Thirdly, more research is needed on the moderating relationship between the effectiveness of recommendation agents and its antecedents. There exist more variables for customers and products that may possibly moderate the relationship such as, for example, time spent on research before shopping and product complexity (Wang and Benbasat 2007). Hence, as more studies are conducted, we can expect to develop an integrated framework for online stores that leads to a proper selection and mix of shopping aid agents according to the characteristics of the stores and users.

Limitations of the study

This study has several limitations. First, because there is a huge variety of agents and many different ways of building them, one can not expect to produce exactly the same result from the present model when it is applied to different types of agent or different implementations. Second, we used only perceptive measures for the constructs. Experiments that involve direct measures can possibly yield more precise results. Third, the experiment was conducted with a single product type, digital camera. Therefore, care needs to be taken for the generalisation of the results.


This work was supported by 2010 Hongik University Research Fund, together with the Contestable Research Fund of Waikato Management School, New Zealand.

About the authors

Hyung Jun Ahn is an Associate Professor at School of Business, Hongik University, Korea. He received his PhD in Management Information Systems from Korea Advanced Institute of Science and Technology. Before joining Hongik University, he worked as a Senior Lecturer at Waikato Management School, New Zealand. He can be contacted at: hjahn@hongik.ac.kr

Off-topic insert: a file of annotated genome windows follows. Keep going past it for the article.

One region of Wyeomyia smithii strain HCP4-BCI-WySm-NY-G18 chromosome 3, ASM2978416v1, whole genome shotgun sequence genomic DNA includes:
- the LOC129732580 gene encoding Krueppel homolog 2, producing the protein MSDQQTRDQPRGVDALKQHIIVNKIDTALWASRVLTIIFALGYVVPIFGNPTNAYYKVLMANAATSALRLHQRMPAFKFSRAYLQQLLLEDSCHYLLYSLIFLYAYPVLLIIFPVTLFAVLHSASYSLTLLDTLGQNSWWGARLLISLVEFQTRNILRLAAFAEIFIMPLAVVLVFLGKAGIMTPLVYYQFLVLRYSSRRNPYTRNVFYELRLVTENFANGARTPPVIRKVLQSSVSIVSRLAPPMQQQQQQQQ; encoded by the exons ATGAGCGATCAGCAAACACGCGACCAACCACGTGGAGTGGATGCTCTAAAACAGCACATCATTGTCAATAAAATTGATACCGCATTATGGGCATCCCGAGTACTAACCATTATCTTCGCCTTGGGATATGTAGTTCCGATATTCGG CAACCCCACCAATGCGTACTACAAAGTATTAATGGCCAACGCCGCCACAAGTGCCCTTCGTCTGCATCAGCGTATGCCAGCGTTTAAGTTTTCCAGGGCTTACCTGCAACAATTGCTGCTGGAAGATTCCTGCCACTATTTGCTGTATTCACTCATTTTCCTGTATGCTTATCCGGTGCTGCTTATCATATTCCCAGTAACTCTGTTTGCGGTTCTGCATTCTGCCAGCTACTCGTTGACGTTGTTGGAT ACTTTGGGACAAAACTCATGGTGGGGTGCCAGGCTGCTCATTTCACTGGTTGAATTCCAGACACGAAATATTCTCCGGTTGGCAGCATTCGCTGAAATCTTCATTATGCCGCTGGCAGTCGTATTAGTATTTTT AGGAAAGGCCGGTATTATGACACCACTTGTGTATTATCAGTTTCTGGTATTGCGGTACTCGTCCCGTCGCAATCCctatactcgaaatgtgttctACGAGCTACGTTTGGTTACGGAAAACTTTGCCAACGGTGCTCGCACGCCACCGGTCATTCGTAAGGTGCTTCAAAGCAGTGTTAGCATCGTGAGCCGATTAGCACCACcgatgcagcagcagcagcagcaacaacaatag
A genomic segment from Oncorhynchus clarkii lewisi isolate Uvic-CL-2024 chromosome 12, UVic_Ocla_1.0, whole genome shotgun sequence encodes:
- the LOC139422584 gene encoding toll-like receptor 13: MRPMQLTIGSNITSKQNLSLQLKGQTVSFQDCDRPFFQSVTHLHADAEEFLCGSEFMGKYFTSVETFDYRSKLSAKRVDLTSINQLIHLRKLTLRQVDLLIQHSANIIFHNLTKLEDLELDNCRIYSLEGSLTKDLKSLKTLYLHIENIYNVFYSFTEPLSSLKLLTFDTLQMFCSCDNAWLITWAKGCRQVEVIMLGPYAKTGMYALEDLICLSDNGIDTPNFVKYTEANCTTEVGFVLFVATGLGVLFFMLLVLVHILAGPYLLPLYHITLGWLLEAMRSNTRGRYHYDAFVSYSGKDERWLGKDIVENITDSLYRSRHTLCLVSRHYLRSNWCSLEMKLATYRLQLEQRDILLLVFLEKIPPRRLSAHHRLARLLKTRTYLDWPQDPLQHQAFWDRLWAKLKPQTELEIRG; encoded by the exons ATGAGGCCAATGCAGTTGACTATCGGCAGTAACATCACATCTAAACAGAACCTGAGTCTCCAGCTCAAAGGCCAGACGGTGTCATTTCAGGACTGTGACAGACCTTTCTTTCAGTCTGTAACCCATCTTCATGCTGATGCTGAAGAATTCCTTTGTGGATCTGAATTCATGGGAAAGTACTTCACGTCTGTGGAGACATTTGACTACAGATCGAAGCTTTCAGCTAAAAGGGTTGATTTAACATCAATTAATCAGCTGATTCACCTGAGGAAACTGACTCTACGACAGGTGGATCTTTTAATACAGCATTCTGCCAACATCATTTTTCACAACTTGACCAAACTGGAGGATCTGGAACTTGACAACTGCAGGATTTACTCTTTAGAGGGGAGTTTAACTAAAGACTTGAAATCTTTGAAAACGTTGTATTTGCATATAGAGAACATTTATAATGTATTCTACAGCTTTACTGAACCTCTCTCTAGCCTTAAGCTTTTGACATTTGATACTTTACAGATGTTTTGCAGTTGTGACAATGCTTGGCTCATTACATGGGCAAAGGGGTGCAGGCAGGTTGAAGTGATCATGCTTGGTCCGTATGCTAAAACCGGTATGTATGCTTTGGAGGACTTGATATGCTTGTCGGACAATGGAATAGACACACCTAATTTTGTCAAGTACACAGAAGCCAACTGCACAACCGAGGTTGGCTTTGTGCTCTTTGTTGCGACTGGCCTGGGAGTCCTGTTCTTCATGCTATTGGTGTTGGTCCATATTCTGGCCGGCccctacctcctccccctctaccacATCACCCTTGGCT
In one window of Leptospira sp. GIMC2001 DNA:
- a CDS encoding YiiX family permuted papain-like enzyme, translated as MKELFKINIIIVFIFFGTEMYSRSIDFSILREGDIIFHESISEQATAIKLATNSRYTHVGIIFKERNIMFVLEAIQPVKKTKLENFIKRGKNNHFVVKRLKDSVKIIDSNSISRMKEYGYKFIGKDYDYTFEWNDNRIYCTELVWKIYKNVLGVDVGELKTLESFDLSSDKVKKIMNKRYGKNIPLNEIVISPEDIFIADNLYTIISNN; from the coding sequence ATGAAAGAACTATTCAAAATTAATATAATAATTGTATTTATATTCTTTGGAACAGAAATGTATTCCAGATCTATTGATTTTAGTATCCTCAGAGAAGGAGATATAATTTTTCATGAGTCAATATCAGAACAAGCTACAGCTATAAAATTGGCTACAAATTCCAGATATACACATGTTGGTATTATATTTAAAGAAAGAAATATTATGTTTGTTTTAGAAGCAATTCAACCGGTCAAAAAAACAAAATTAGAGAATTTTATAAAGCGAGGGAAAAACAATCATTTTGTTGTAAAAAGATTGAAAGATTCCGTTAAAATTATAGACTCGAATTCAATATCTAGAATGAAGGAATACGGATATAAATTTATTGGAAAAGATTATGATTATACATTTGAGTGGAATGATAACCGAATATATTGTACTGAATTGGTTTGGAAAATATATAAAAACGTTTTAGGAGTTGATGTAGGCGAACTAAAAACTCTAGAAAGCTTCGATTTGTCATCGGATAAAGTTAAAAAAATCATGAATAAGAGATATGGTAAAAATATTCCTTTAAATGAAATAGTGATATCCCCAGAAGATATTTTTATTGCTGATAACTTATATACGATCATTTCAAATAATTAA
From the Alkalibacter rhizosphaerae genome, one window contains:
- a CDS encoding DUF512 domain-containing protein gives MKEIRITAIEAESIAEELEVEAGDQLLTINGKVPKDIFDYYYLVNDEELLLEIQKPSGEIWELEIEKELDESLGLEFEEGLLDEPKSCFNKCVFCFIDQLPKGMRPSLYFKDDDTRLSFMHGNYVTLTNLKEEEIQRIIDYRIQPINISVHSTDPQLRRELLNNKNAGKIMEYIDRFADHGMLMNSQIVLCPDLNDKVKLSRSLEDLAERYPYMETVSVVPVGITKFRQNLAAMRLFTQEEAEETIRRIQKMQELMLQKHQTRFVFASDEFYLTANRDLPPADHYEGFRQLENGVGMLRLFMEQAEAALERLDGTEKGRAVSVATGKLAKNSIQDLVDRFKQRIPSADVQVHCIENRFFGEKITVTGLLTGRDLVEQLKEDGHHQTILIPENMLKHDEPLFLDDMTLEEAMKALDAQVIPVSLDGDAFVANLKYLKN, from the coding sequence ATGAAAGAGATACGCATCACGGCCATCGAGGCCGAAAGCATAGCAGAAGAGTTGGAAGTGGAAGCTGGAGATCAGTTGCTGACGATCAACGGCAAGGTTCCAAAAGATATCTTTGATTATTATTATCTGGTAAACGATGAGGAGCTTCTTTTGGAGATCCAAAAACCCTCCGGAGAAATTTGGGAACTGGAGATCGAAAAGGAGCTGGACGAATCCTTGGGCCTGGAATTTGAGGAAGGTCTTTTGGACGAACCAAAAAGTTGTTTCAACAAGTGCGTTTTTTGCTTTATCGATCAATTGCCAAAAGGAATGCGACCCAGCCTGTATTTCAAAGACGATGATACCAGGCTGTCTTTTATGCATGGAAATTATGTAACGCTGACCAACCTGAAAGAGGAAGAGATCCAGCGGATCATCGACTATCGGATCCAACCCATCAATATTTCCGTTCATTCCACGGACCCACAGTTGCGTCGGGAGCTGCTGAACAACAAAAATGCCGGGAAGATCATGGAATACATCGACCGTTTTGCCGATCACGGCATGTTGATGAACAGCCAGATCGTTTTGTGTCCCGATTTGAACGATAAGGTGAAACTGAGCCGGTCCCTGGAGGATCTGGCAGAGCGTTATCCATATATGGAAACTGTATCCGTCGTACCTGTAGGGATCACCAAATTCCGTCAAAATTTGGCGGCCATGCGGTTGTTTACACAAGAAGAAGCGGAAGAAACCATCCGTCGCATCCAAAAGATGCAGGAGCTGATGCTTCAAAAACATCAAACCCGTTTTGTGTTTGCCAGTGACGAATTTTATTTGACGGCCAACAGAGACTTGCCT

Sangmoon Park is an Associate Professor at Department of Business Administration, Kangwon National University, Korea. He received his PhD in Entrepreneurship and Innovation from Korea Advanced Institute of Science and Technology. Before joining Kangwon National University, he served as a manager at Samsung Corporate Research Centre. He can be contacted at: venture@kangwon.ac.kr

  • Adomavicius, G. & Tuzhilin, A. (2005). Toward the next generation of recommender systems: a survey of the state-of-the-art and possible extensions. IEEE Transactions on Knowledge & Data Engineering, 17(6), 734-749.
  • Ahn, H. J. (2006). Utilizing popularity characteristics for product recommendation. International Journal of Electronic Commerce, 11(2), 57-78.
  • Ahn, H. J. (2008). A new similarity measure for collaborative filtering to alleviate the new user cold-starting problem. Information Sciences, 178(1), 37-51.
  • Ahn, H. J. (2010). Evaluating customer aid functions of online stores with agent-based models of customer behavior and evolution strategy. Information Sciences, 180(9), 1555-1570.
  • Ahuja, M., Gupta, B. & Raman, P. (2003). An empirical investigation of online consumer purchasing behavior. Communications of the ACM, 46(12), 145-151.
  • Barclay, D., Higgins, C. & Thompson, R. (1995). The partial least squares (PLS) approach to causal modeling: personal computer adoption and use as an illustration. Technology studies, 2(2), 285-309.
  • Burke, R. (2002). Hybrid recommender systems: survey and experiments. User Modeling and User-Adapted Interaction, 12(4), 331-370.
  • Calisir, F., Bayraktaroglu, A.E., Gumussoy, C.A., Topcu, Y.I. & Mutlu, T. (2010). The relative importance of usability and functionality factors for online auction and shopping web sites. Online Information Review, 34(3), 420-439.